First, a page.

Oh how in need we are of Almighty God to hedge us in from acting on our sinful desires, preventing us from conceiving with them to bring forth sin.  John Owen captures the intentions of sin and expresses well our need to be hedged in,

“sin aims always at the utmost; every time it rises up to tempt or entice, if it has its own way it will go out to the utmost sin in that kind. Every unclean thought or glance would be adultery if it could, every thought of unbelief would be atheism if allowed to develop. Every rise of lust, if it has its way reaches the height of villainy; it is like the grave that is never satisfied. The deceitfulness of sin is seen in that it is modest in its first proposals but when it prevails it hardens men’s hearts, and brings them to ruin.”

Additionally, may we note that as God hedges against acting on unholy desires, He also redirects those desires towards Himself.  The second half of Hoses 2:7 reflects this well, “Then she shall say, ‘I will go and return to my first husband, for it was better for me then than now.’”  As a result of the hedge, Israel would be unable to pursue her lovers and would consequently turn back to her Husband.  In the midst of judgment they would find mercy.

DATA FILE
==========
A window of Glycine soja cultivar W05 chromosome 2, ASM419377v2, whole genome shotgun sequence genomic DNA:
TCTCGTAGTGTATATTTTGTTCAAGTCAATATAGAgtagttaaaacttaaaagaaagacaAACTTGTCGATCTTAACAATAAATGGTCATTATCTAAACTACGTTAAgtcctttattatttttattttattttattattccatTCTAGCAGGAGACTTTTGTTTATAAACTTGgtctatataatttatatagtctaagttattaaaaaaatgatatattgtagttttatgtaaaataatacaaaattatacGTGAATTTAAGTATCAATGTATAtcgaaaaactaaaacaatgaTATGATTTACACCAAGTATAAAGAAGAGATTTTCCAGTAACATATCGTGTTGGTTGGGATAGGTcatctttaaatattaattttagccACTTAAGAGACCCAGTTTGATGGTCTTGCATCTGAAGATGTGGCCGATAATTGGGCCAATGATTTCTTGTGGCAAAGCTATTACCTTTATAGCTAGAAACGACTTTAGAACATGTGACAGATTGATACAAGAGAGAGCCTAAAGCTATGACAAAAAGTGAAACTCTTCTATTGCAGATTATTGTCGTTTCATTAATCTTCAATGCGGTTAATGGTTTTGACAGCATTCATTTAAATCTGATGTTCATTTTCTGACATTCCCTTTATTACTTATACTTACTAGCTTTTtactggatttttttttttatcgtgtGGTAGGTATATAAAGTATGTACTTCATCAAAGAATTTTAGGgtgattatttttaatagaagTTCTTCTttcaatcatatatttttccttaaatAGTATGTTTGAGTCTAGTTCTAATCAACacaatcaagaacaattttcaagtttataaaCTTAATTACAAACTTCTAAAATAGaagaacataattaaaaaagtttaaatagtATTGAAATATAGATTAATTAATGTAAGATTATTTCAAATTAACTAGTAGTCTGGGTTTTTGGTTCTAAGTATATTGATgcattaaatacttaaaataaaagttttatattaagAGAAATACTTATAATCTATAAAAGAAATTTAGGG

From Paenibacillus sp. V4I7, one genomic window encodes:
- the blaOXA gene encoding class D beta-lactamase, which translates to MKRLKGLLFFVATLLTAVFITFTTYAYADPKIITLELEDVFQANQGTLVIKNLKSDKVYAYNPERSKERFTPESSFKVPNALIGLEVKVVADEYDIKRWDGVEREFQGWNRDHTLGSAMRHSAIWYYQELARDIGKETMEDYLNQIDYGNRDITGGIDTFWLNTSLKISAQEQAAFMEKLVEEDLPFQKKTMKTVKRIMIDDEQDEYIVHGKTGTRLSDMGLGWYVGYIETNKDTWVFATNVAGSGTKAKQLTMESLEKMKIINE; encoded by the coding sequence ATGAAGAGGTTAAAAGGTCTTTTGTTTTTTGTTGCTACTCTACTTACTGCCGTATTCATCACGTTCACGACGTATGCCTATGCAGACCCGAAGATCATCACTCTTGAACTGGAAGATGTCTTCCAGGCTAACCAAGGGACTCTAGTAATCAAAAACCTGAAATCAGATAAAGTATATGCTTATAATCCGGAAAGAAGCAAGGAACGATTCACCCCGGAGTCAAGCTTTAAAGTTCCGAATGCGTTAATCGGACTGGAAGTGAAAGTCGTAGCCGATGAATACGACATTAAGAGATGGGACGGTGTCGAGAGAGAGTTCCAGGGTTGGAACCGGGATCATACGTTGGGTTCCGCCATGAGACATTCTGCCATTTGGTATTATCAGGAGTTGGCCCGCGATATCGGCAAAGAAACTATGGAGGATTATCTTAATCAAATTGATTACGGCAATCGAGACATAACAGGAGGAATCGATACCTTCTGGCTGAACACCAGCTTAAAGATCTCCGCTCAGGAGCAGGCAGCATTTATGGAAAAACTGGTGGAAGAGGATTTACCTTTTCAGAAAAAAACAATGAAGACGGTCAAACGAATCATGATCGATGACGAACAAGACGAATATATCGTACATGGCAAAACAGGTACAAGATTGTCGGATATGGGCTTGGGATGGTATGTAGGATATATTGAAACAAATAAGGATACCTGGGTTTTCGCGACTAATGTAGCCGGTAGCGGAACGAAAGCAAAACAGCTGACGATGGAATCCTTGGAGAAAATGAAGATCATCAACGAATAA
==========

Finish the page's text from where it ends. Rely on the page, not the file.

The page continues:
May this be the case with us; that our hearts would be kept from idols and our desires redirected to all-satisfying Savior.

May our hearts sing with the Psalmist, “Keep back your servant also from presumptuous sins” Ps. 19:13a

May sin not have its own way in us.

And may God’s restraining hand act always as a hedge of protection against the idolatrous desires of our hearts.

Video: Covenant Distinctions Dispensationalism vs. LBC

 

Following up the previous post on the history of Covenant Theology, where the development of dispensational theology in America was described, the video below gives a helpful overview of the theological distinctions between dispensationalism and Reformed Baptist Covenant Theology, also  called 1689 Federalism, as outlined in the 1689 Second London Baptist Confession.

 

Ephesians 4:15 "Rather, speaking the truth in love, we are to grow up in every way into him who is the head, into Christ"